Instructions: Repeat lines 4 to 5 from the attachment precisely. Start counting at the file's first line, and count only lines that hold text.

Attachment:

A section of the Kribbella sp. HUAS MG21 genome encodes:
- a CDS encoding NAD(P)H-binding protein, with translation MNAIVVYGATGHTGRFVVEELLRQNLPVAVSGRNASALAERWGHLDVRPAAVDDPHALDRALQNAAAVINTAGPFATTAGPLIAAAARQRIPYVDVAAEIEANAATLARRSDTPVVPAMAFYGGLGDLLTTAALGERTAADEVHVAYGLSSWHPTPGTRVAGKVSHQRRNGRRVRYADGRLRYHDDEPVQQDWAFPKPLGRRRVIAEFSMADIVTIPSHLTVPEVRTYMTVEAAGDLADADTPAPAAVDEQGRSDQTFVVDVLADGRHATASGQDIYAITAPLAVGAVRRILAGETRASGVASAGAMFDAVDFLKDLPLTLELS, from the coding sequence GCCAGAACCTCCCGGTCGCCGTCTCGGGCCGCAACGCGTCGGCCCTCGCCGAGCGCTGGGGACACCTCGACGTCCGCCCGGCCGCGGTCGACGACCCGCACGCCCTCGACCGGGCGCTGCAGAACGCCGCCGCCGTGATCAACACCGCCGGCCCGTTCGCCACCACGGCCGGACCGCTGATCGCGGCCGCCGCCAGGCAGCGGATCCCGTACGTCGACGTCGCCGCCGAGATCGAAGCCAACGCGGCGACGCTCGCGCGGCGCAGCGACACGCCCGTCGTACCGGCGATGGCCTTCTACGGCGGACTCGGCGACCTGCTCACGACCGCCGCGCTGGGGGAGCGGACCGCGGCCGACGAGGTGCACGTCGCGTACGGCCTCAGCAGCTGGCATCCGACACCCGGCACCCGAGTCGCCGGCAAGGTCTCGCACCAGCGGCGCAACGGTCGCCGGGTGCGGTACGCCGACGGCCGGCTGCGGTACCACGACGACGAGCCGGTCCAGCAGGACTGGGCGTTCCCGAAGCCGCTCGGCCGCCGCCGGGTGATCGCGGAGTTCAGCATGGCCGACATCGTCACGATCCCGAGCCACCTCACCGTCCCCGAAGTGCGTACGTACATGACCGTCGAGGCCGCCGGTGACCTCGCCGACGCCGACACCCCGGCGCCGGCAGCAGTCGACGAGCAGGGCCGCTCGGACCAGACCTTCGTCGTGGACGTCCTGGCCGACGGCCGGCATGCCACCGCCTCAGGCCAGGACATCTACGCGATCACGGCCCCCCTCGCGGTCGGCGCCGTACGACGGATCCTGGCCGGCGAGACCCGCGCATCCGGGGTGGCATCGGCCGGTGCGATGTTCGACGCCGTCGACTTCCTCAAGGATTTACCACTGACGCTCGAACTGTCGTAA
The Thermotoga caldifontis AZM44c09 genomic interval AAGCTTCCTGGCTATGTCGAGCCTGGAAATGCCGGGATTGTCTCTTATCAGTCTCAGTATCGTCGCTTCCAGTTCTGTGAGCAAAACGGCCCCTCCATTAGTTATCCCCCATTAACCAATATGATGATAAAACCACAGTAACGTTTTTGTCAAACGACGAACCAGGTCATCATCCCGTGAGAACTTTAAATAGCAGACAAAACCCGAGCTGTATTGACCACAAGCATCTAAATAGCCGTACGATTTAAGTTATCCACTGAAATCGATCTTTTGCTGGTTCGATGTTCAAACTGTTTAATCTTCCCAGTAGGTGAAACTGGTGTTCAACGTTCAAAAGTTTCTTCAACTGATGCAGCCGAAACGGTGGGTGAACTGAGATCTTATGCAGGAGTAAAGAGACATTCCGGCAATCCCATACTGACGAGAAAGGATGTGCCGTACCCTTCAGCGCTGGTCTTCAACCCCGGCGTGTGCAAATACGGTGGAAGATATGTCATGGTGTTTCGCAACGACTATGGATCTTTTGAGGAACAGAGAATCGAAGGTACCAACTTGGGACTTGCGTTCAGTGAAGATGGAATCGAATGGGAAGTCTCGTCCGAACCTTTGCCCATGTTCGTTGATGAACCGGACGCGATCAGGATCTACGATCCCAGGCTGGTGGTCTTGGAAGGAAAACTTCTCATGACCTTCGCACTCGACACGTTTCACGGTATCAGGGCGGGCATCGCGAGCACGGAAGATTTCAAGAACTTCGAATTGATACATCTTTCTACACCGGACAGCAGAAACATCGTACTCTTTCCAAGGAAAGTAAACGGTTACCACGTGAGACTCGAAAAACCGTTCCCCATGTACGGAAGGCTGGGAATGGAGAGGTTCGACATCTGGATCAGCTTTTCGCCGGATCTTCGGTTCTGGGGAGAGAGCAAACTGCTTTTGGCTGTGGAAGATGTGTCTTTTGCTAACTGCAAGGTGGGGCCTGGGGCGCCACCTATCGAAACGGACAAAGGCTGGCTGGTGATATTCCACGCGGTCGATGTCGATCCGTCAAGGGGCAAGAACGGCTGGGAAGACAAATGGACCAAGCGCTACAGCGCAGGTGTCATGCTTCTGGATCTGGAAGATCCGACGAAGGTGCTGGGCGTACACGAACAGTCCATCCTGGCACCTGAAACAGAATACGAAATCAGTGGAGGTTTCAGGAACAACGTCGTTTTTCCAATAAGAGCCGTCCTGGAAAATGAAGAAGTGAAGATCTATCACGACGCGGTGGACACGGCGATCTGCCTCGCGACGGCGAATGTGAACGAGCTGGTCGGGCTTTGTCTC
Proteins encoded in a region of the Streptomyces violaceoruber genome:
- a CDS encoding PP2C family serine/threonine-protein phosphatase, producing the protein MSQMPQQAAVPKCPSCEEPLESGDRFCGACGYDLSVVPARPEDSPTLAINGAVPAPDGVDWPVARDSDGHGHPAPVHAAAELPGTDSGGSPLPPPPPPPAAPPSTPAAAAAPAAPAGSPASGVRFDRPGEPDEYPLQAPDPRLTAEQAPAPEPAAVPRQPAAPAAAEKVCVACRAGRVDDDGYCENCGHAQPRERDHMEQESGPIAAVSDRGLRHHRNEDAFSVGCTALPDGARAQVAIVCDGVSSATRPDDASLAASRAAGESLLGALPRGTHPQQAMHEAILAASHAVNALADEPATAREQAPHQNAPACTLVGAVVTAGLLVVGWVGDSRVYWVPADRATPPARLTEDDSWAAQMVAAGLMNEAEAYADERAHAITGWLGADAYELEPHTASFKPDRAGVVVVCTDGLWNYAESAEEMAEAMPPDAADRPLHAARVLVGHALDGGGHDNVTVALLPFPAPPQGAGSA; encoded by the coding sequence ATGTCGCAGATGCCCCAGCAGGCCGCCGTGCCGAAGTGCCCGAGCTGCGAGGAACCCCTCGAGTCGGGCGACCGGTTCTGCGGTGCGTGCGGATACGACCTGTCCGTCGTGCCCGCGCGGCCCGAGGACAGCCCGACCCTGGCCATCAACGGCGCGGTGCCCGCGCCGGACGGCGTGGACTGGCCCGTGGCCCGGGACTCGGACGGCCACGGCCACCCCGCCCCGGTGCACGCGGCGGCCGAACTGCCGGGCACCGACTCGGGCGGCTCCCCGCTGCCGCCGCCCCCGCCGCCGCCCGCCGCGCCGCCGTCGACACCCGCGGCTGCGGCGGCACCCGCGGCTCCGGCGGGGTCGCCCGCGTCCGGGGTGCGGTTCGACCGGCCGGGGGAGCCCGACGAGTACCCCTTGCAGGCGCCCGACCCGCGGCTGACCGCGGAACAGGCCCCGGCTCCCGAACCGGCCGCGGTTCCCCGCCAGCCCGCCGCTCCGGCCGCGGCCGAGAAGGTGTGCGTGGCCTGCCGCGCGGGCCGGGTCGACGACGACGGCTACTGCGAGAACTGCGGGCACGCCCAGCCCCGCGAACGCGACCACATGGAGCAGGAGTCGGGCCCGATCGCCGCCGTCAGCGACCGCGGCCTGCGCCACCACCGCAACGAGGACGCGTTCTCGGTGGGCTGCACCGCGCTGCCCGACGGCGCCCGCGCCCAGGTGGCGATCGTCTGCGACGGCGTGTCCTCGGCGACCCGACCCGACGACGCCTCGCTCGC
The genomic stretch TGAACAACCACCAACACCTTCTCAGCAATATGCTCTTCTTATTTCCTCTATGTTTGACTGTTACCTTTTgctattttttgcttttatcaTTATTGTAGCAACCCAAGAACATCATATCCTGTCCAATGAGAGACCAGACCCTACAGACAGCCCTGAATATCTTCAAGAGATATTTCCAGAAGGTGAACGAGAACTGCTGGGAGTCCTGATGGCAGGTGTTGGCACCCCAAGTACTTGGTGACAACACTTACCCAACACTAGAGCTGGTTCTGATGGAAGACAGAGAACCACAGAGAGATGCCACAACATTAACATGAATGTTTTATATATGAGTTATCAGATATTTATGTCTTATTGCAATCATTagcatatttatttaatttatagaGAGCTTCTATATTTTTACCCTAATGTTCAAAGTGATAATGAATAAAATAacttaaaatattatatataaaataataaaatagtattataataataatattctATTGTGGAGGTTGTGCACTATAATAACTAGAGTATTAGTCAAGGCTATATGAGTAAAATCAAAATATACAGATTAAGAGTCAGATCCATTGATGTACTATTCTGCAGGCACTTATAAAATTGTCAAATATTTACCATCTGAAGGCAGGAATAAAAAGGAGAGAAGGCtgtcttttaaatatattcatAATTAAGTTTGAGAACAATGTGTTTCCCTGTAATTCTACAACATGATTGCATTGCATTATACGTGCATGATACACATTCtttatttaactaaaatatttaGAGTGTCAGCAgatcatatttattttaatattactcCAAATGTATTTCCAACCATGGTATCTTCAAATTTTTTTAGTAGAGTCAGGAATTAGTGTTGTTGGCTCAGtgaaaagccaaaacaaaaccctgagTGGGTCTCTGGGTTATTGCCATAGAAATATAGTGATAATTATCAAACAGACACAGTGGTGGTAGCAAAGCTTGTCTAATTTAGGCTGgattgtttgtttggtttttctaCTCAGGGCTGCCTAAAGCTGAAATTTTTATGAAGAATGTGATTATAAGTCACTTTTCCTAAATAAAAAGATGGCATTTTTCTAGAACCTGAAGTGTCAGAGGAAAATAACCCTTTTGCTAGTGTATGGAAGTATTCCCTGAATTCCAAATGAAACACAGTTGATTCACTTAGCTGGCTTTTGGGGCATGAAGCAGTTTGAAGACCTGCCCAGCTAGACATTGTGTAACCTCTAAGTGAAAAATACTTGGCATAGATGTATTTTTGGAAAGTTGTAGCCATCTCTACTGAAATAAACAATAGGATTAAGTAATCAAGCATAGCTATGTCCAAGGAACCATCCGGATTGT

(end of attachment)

Proteins encoded in a region of the Streptomyces violaceoruber genome:
- a CDS encoding PP2C family serine/threonine-protein phosphatase, producing the protein MSQMPQQAAVPKCPSCEEPLESGDRFCGACGYDLSVVPARPEDSPTLAINGAVPAPDGVDWPVARDSDGHGHPAPVHAAAELPGTDSGGSPLPPPPPPPAAPPSTPAAAAAPAAPAGSPASGVRFDRPGEPDEYPLQAPDPRLTAEQAPAPEPAAVPRQPAAPAAAEKVCVACRAGRVDDDGYCENCGHAQPRERDHMEQESGPIAAVSDRGLRHHRNEDAFSVGCTALPDGARAQVAIVCDGVSSATRPDDASLAASRAAGESLLGALPRGTHPQQAMHEAILAASHAVNALADEPATAREQAPHQNAPACTLVGAVVTAGLLVVGWVGDSRVYWVPADRATPPARLTEDDSWAAQMVAAGLMNEAEAYADERAHAITGWLGADAYELEPHTASFKPDRAGVVVVCTDGLWNYAESAEEMAEAMPPDAADRPLHAARVLVGHALDGGGHDNVTVALLPFPAPPQGAGSA; encoded by the coding sequence ATGTCGCAGATGCCCCAGCAGGCCGCCGTGCCGAAGTGCCCGAGCTGCGAGGAACCCCTCGAGTCGGGCGACCGGTTCTGCGGTGCGTGCGGATACGACCTGTCCGTCGTGCCCGCGCGGCCCGAGGACAGCCCGACCCTGGCCATCAACGGCGCGGTGCCCGCGCCGGACGGCGTGGACTGGCCCGTGGCCCGGGACTCGGACGGCCACGGCCACCCCGCCCCGGTGCACGCGGCGGCCGAACTGCCGGGCACCGACTCGGGCGGCTCCCCGCTGCCGCCGCCCCCGCCGCCGCCCGCCGCGCCGCCGTCGACACCCGCGGCTGCGGCGGCACCCGCGGCTCCGGCGGGGTCGCCCGCGTCCGGGGTGCGGTTCGACCGGCCGGGGGAGCCCGACGAGTACCCCTTGCAGGCGCCCGACCCGCGGCTGACCGCGGAACAGGCCCCGGCTCCCGAACCGGCCGCGGTTCCCCGCCAGCCCGCCGCTCCGGCCGCGGCCGAGAAGGTGTGCGTGGCCTGCCGCGCGGGCCGGGTCGACGACGACGGCTACTGCGAGAACTGCGGGCACGCCCAGCCCCGCGAACGCGACCACATGGAGCAGGAGTCGGGCCCGATCGCCGCCGTCAGCGACCGCGGCCTGCGCCACCACCGCAACGAGGACGCGTTCTCGGTGGGCTGCACCGCGCTGCCCGACGGCGCCCGCGCCCAGGTGGCGATCGTCTGCGACGGCGTGTCCTCGGCGACCCGACCCGACGACGCCTCGCTCGC